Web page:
This book comes with a bit of baggage. A debut novel, and thriller no less, set in Stalinist Russia. Its publishers gave it a massive publicity campaign, and got it longlisted for the 2008 Booker. Instant controversy – thrillers can’t be literary can they?
Well yes they can, you only have to think of John Le Carre or Graham Greene, but neither of them made the Booker. Actually, upon doing a little research, I found out that Le Carre doesn’t permit his books to be entered. The reviews for Child 44 have been mixed too, with most tending to one extreme or the other. Now the dust’s died down a little, it was time to read it. So what’s it all about? …
Leo Demidev is a war hero, and rising star of the MGB in Moscow. He lives and breathes the party line. While not approving of the extreme practices of some of his colleagues, he is very aware of the privileges the job gives him and his beautiful wife Raisa. Then the child of a colleague is found dead by the railway tracks, obviously murdered by a psychopath, the crime is conveniently put upon a local simpleton who knew the girl rather than be investigated – all acknowledged crimes must be solved – failure is not an option in the regime. Leo is sent to tell his colleague that the culprit has been caught, and finds himself in conflict with the lie.
So he starts to investigate himself and this lands him in trouble, he is told that his wife is suspected as a spy and that he must investigate and denounce her. He refuses, and is demoted and exiled to work in the militia in a remote town, where he finds more child murders with a similar modus operandi have occurred. He has to find the murderer, and thus begins the real contest between Leo and the regime, with more ups and downs than a game of snakes and ladders.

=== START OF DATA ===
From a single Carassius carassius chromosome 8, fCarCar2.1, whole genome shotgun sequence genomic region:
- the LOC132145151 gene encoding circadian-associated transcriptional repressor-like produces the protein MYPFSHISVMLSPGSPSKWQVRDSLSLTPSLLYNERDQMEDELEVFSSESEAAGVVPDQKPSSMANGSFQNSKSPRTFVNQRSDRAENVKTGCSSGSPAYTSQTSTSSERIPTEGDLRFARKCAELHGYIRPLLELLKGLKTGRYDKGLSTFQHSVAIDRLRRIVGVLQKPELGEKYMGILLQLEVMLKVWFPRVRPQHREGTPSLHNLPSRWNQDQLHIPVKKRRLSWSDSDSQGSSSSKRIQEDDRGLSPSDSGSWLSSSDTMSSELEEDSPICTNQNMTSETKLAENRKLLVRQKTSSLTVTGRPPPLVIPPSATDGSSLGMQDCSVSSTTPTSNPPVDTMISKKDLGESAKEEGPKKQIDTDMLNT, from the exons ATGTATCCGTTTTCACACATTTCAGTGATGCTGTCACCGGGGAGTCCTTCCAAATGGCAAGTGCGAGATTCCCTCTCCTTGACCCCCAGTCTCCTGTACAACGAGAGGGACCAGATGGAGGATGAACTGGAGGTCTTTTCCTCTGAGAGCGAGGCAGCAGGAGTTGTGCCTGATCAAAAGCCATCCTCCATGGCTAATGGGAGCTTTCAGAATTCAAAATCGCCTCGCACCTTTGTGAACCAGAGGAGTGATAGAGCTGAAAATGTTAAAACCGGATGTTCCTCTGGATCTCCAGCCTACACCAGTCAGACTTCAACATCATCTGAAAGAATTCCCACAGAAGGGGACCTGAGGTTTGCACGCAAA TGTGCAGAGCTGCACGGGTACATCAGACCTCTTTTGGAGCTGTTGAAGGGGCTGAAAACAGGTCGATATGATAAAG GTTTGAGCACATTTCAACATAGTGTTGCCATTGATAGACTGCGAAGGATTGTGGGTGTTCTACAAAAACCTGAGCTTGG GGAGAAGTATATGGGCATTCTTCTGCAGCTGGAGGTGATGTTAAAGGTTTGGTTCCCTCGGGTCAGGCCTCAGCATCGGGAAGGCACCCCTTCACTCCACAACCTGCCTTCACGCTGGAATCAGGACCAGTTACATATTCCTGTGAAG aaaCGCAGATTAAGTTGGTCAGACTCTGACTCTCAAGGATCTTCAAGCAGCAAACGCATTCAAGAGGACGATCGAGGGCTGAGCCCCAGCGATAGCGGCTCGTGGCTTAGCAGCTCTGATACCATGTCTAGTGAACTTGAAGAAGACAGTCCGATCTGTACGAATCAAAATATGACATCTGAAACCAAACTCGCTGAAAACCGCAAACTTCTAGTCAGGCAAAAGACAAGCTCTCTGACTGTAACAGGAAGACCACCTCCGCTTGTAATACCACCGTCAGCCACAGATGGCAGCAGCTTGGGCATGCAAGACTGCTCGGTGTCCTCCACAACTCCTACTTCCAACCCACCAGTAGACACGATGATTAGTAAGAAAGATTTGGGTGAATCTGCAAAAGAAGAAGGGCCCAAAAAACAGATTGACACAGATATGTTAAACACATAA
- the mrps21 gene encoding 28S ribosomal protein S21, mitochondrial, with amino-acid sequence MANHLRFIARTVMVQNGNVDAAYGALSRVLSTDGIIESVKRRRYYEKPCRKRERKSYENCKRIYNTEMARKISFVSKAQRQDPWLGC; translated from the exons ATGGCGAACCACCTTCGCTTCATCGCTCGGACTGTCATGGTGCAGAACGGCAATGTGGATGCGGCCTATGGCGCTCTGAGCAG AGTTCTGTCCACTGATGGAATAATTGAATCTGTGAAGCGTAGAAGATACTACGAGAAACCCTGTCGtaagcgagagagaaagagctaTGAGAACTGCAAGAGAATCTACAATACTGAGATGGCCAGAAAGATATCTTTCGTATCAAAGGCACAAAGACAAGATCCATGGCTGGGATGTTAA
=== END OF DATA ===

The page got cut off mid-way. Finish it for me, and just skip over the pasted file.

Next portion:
Having finished it this morning, I find myself unable to have any extreme feelings about it. It has many good things – all things Russian have an immediate allure to me and I do love a good thriller. It also had a degree of ultraviolence that was almost entirely directed to bring home the brutality of the Stalinist regime to you. The drawback was that at 470 pages (in hardback), it was far too long, there was too much ruminating and pensiveness and you needed the plot to return and give you a kick to wake you up. I also found the use of dashed sentences in italics to indicate dialogue rather than conventional speech marks a mild irritant. Yet I can see that cut down to bones of the plot, it will make a great movie, (Ridley Scott has optioned it).
What I couldn’t get far from my brain though, the entire time I was reading it, was Martin Cruz Smith’s Renko novels, and the similarity between Leo’s good cop against the system troubles with parts of Gorky Park, which I hugely enjoyed re-reading a couple of years ago.
My final verdict then – a competent debut and a good but long read for Russian thriller lovers. 6/10
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Source: Own copy. Child 44 by Tom Rob Smith, S&S paperback, 484 pages
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